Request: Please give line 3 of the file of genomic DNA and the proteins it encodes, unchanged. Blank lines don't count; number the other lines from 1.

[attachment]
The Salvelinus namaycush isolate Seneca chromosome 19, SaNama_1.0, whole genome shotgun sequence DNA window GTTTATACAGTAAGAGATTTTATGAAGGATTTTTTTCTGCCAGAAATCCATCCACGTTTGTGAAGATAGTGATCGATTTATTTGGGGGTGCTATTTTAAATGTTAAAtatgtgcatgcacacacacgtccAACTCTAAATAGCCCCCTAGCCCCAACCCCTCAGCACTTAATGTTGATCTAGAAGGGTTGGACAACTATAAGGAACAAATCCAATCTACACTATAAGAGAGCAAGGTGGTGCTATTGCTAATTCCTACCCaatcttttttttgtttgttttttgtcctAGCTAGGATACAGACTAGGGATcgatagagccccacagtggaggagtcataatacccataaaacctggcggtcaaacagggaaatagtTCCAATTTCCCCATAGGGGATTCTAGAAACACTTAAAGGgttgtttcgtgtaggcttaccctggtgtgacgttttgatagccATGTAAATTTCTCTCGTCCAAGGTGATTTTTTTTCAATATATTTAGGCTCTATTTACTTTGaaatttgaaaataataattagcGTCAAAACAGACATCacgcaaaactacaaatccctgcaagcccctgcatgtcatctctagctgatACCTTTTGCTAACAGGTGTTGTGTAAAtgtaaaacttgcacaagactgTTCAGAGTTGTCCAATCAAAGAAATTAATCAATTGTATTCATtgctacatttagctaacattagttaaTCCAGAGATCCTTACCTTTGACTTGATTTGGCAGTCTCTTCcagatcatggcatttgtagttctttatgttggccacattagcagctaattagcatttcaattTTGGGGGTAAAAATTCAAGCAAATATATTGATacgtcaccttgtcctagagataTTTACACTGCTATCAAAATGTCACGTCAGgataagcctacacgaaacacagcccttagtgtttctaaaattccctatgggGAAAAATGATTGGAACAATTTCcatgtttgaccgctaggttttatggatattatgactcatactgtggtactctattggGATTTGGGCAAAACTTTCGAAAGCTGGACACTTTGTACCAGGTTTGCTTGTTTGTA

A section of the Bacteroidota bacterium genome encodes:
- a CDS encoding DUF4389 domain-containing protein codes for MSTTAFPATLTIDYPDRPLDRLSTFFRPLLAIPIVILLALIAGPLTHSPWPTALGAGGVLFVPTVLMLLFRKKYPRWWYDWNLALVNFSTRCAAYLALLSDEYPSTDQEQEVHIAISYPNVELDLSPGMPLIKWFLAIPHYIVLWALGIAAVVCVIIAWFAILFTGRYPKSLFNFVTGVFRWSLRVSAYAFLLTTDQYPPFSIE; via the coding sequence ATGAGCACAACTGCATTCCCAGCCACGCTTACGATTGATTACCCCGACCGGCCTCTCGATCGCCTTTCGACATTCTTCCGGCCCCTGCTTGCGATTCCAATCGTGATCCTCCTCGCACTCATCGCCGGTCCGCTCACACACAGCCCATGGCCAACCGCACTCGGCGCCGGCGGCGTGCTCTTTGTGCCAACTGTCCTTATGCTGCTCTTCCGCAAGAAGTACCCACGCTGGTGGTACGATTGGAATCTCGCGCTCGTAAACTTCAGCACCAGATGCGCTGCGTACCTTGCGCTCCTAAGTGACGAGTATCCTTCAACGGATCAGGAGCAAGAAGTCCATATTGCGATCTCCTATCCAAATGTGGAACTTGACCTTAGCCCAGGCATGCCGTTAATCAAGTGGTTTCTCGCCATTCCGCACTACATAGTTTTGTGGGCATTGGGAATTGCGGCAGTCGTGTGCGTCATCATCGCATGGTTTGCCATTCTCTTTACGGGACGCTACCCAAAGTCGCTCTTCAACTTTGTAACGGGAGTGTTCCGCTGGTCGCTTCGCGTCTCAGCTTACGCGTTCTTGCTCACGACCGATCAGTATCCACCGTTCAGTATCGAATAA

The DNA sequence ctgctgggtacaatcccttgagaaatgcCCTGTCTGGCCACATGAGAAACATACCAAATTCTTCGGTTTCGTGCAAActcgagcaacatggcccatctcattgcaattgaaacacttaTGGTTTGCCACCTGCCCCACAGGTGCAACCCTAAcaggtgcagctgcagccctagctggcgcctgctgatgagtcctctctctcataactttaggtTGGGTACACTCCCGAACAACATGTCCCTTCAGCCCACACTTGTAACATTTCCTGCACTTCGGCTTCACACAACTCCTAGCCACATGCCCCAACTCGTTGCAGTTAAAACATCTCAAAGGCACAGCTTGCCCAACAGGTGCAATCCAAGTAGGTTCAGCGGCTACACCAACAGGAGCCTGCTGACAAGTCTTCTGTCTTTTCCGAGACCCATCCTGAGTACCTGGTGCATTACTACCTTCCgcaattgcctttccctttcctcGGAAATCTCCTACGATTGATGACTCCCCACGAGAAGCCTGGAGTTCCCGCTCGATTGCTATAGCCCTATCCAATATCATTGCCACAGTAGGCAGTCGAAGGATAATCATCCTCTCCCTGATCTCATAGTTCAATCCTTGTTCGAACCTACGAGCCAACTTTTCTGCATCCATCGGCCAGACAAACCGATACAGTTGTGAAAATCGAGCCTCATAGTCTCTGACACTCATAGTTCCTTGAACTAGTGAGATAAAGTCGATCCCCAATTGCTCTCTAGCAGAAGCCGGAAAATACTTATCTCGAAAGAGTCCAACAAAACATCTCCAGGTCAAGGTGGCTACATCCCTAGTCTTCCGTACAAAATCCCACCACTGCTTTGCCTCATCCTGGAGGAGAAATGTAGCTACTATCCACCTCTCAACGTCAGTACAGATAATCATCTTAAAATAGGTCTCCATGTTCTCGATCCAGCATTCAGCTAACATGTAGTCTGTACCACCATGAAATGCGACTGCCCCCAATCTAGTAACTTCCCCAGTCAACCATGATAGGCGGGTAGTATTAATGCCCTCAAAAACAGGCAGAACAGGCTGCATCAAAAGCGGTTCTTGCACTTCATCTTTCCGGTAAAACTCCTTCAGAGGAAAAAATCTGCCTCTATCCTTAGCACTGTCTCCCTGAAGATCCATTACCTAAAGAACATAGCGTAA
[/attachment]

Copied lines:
- a CDS encoding DUF4389 domain-containing protein codes for MSTTAFPATLTIDYPDRPLDRLSTFFRPLLAIPIVILLALIAGPLTHSPWPTALGAGGVLFVPTVLMLLFRKKYPRWWYDWNLALVNFSTRCAAYLALLSDEYPSTDQEQEVHIAISYPNVELDLSPGMPLIKWFLAIPHYIVLWALGIAAVVCVIIAWFAILFTGRYPKSLFNFVTGVFRWSLRVSAYAFLLTTDQYPPFSIE; via the coding sequence ATGAGCACAACTGCATTCCCAGCCACGCTTACGATTGATTACCCCGACCGGCCTCTCGATCGCCTTTCGACATTCTTCCGGCCCCTGCTTGCGATTCCAATCGTGATCCTCCTCGCACTCATCGCCGGTCCGCTCACACACAGCCCATGGCCAACCGCACTCGGCGCCGGCGGCGTGCTCTTTGTGCCAACTGTCCTTATGCTGCTCTTCCGCAAGAAGTACCCACGCTGGTGGTACGATTGGAATCTCGCGCTCGTAAACTTCAGCACCAGATGCGCTGCGTACCTTGCGCTCCTAAGTGACGAGTATCCTTCAACGGATCAGGAGCAAGAAGTCCATATTGCGATCTCCTATCCAAATGTGGAACTTGACCTTAGCCCAGGCATGCCGTTAATCAAGTGGTTTCTCGCCATTCCGCACTACATAGTTTTGTGGGCATTGGGAATTGCGGCAGTCGTGTGCGTCATCATCGCATGGTTTGCCATTCTCTTTACGGGACGCTACCCAAAGTCGCTCTTCAACTTTGTAACGGGAGTGTTCCGCTGGTCGCTTCGCGTCTCAGCTTACGCGTTCTTGCTCACGACCGATCAGTATCCACCGTTCAGTATCGAATAA